I know that one

I know that one

John 3:7-18

by Jeff Lindsay

Three men died and were standing at the Pearly Gates.

Saint Peter asked what have you done to deserve Heaven?

    First guy was a police officer. He said I enforced the law, fought crime, you know, cop stuff. Peter said, “okay, go on in.”

    Second guy was very wealthy and gave lots of money to charitable causes. Again Peter said, “okay, go on in.”

    The third man was the director of an HMO. He told Peter he had helped save millions of dollars for health care and insurance companies. He had helped cut down on waste, fraud, and abuse in the system. So Peter said “okay go on in, but you can only stay for 3 days.”

We have all heard jokes about people showing up at the Pearly Gates seeking entrance into Heaven. While many of these jokes bring a smile to our faces, behind most of them is the notion that WE do something to get into Heaven. Our nature desires something we can do to merit God’s favor and achieve whatever we imagine about heaven.

The backdrop of our passage today describes someone like that – like us – Nicodemus. Nicodemus was a very religious man who had a hard time realizing the difference between religion and relationship.

Nicodemus, decided to pay the teacher Jesus a visit and there has been a lot of questioning raised as to why he went at night.

For whatever reason, Nicodemus goes at night in hopes that Jesus can answer some of his spiritual questions. Maybe you can relate maybe you have come today with questions? Questions about this season and its significance or maybe just a question about what it really means to believe its story. Welcome! I have questions too.

Nicodemus was no ordinary citizen. He was rich. He was respected. He was religious. He had given his life to studying and obeying the Law and traditions. He was a ruler. He really had it all according to His culture. He was a well-respected, admired Jewish citizen that people would have considered a role model.

He also had an interest and deep respect for Jesus. His designation of Jesus as Rabbi shows great admiration for Jesus. Although he is a trained religious ruler and Jesus is just a common man.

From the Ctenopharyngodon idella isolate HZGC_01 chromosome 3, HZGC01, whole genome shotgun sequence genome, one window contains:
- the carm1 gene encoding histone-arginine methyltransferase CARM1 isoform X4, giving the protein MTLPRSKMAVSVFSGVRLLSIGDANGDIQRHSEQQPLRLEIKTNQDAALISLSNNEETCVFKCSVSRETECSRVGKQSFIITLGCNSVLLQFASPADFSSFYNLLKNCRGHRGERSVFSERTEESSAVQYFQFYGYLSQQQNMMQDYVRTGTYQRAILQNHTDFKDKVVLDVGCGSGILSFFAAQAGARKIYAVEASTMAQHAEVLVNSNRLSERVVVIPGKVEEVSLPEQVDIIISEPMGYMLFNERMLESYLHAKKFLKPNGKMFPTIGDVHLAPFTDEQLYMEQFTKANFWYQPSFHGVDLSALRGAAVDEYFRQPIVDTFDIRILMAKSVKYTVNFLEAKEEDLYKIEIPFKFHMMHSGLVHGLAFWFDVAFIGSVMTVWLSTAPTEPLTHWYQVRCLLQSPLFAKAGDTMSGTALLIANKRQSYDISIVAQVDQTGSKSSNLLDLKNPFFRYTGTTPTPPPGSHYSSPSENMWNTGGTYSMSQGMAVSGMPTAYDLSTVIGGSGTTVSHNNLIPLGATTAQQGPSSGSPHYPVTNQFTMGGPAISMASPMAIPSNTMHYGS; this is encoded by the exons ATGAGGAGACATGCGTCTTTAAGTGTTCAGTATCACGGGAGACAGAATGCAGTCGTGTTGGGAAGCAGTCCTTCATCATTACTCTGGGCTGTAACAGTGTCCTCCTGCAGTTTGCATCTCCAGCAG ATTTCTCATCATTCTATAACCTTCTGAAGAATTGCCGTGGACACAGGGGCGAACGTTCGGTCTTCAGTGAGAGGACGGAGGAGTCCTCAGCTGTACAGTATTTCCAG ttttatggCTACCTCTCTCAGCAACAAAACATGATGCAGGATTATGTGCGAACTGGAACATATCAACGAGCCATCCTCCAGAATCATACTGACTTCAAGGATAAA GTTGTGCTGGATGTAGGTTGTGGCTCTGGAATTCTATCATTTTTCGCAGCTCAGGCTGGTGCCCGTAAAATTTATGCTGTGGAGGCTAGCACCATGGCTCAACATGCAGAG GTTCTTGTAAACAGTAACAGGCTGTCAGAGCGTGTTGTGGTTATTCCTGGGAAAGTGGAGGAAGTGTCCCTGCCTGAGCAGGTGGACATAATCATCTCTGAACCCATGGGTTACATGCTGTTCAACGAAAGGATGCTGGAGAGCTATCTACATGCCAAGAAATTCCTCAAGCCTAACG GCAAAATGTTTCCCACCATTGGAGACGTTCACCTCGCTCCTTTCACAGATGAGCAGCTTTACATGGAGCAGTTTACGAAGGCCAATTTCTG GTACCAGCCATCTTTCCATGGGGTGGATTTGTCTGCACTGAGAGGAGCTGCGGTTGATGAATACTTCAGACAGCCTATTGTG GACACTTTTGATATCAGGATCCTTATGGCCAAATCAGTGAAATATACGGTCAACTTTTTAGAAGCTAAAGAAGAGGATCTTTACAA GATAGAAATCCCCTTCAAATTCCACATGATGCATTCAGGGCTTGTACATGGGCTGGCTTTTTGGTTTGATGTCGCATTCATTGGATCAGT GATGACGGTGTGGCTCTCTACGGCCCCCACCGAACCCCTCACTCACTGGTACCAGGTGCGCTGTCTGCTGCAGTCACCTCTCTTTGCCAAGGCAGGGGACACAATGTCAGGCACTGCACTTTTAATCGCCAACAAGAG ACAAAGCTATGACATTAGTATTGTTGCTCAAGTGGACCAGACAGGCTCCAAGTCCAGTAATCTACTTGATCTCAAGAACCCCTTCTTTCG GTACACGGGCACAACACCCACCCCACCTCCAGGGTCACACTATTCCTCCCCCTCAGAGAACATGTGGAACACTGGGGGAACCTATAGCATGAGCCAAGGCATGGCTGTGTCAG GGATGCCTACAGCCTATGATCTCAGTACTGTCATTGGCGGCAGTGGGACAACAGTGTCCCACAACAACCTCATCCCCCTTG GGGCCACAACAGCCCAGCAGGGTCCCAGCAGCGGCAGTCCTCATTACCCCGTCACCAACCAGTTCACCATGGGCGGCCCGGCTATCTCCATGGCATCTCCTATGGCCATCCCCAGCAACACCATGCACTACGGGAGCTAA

To address Jesus with the title “Teacher” reveals Nicodemus’ deep admiration for Jesus. Its as if Nicodemus understands Jesus as his equal?

His words, suggest he recognized Jesus’ ministry as blessed by God. “No one can do these signs that you do unless God is with him,” he said. He acknowledges the divine presence of God in Jesus. So Nicodemus falls into the category of believer because he believes in Jesus, but that because Jesus did miracles, wasn’t it. Nicodemus admires Jesus but was he a real believer and all that that would mean?

Jesus knows Nicodemus’ heart, so he cuts straight to the heart of the matter of what it means to be a believer when he says: “I tell you the truth, no one can see the kingdom of God unless he is born again.” Jesus knows why Nicodemus has come to Him so he says to him. “If you want to enter God’s kingdom, you must believe and be born again.”

“Born again” is a pretty common expression today but somewhat confusing as to its meaning.

What Jesus is talking about here is a supernatural event. It is perhaps best translated “born from above.”< It is a new beginning, a spiritual new birth, a divine transformation if you will. To be born again is to be made new by the Spirit of God. So it’s not something we do but we invite God to do. Such language and teaching confuses Nicodemus because the religious thought of the day was that all Jews would be admitted to God’s kingdom because of their ethnicity. But Jesus tells Nicodemus, a respected scholar, that he cannot enter God’s kingdom unless he is born again. Nicodemus must rethink all he has known, been taught, and believed. Sometimes we do as well.